When I first became a member of the Bar more than 30 years ago, it was common practice to instruct our defendant physician at depositions not to answer any questions that would elicit a conclusory medical opinion, including questions concerning the diagnosis the physician might have reached at the time he was providing the care in question. I recall my senior partner returning from a deposition enraged that a co-defendant radiologist not only answered questions about what his interpretation of the films was at the time he initially read them, but also provided his thoughts with regard to how he viewed the same images differently at the time of his deposition. I was told that under no uncertain terms if I allowed the same thing to happen, my separation from the firm would be swift.
Not long after that, the Superior Court's Opinion in Neal v. Lu changed the landscape and the general practice. Since Neal v. Lu, the plaintiff's counsel is entitled to elicit the opinions that the physician or healthcare provider held at the time that he or she was providing care, but not entitled to seek any opinions that have been developed at any other time.
Recently, Judge William J. Nealon of Lackawanna County, in Karim v. Reedy, wrote an opinion, which if followed by other courts, could create as significant a change as the Neal v. Lu opinion did almost 30 years ago. The Karim matter was an obstetrical malpractice case and the dispute primarily involved the interpretation of the fetal monitor strips. The obstetrician defendant and nurse were employed by the defendant, Moses Taylor Hospital. During the depositions of the doctor and nurse, it was revealed that the last occasion when the doctor saw the mother before the delivery of the baby was at 10:50 p.m. on July 30th, at which time the fetal monitoring strips appeared to be normal. Thereafter, the doctor returned to the physician's call room while the nurse remained with the mother to monitor her labor. Although the doctor reviewed the fetal monitor data "on and off" on the central monitor in the call room, he expected the nurse to document her ongoing interpretation of the fetal monitoring strips and to contact the doctor if the strips were non-reassuring. The nurse did not contact the doctor until almost 1:30 a.m. on July 31st. The nurse's entries in the hospital chart indicate that she contacted the doctor at 1:25 a.m., that the doctor arrived in the delivery room at 1:27 a.m. and that the baby was delivered at 1:31 a.m. The nurse testified that although the baby's head had crowned by the time of the doctor's arrival, the doctor actually delivered the child. However, the doctor recalled that by the time he entered the delivery room, the baby was in the nurse's hands and the feet were coming out.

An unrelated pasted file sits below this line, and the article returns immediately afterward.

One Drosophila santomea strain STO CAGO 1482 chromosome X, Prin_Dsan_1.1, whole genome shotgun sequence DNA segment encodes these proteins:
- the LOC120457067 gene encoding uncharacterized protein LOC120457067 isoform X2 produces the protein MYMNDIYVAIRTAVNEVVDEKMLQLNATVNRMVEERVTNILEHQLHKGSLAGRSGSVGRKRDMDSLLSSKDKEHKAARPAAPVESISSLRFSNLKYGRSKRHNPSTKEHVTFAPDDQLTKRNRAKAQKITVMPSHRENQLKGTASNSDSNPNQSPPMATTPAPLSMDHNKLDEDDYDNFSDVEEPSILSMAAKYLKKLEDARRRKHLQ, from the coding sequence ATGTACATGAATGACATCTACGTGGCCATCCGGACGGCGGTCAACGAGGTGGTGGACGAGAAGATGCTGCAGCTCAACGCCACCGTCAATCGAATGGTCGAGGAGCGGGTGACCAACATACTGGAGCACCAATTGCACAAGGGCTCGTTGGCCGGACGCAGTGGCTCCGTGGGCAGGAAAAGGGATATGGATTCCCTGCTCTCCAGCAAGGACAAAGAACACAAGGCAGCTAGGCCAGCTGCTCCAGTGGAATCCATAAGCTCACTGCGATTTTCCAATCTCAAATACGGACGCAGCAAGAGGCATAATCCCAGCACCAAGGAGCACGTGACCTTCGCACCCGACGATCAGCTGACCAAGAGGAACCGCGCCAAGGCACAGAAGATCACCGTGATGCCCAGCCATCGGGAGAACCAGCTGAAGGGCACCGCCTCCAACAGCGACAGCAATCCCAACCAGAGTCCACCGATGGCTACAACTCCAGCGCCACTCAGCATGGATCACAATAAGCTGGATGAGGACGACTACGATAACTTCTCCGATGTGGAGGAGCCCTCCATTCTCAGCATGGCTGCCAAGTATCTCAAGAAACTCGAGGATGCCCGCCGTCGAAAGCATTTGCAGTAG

It was discovered during the doctor's deposition that within a few hours of the baby's birth, he began preparing his own typed version of events concerning the labor and delivery. He also confirmed that as part of his retrospective analysis of those events, he reviewed the fetal monitor tracings in their entirety. The dispute before Judge Nealon was whether the doctor should be compelled at deposition to reveal his opinions and the typewritten notes that he created upon re-review of the strips. At the time of his deposition, the doctor was also not permitted to answer questions which might elicit opinions critical of other defendants. Judge Nealon instructed that both types of questions be answered. In short, he held that all opinions held by the defendants, whether developed at the time the care was being provided or any other time, were discoverable. What was unique to this case was the fact that the doctor had created his typewritten notes shortly after the delivery and the notes were apparently based, in part, on his review of a critical segment of the fetal heart monitor strips which he had not previously reviewed.
Comment: In this instance, there was obviously nothing counsel could do about these notes which had been created before representation. However, we must forewarn healthcare providers that any such notes they create may eventually be deemed discoverable. If there is real concern about the care provided and if there is a desire to perform such an analysis, it should be done with counsel so as to be protected by the attorney/client privilege. Moreover, we should be mindful that our witnesses may have to answer these types of questions and they should be prepared accordingly. At this point in time, it remains unclear whether other jurisdictions will follow Judge Nealon's approach. If so, it will mark a substantial change in what is permitted during the discovery phase of litigation.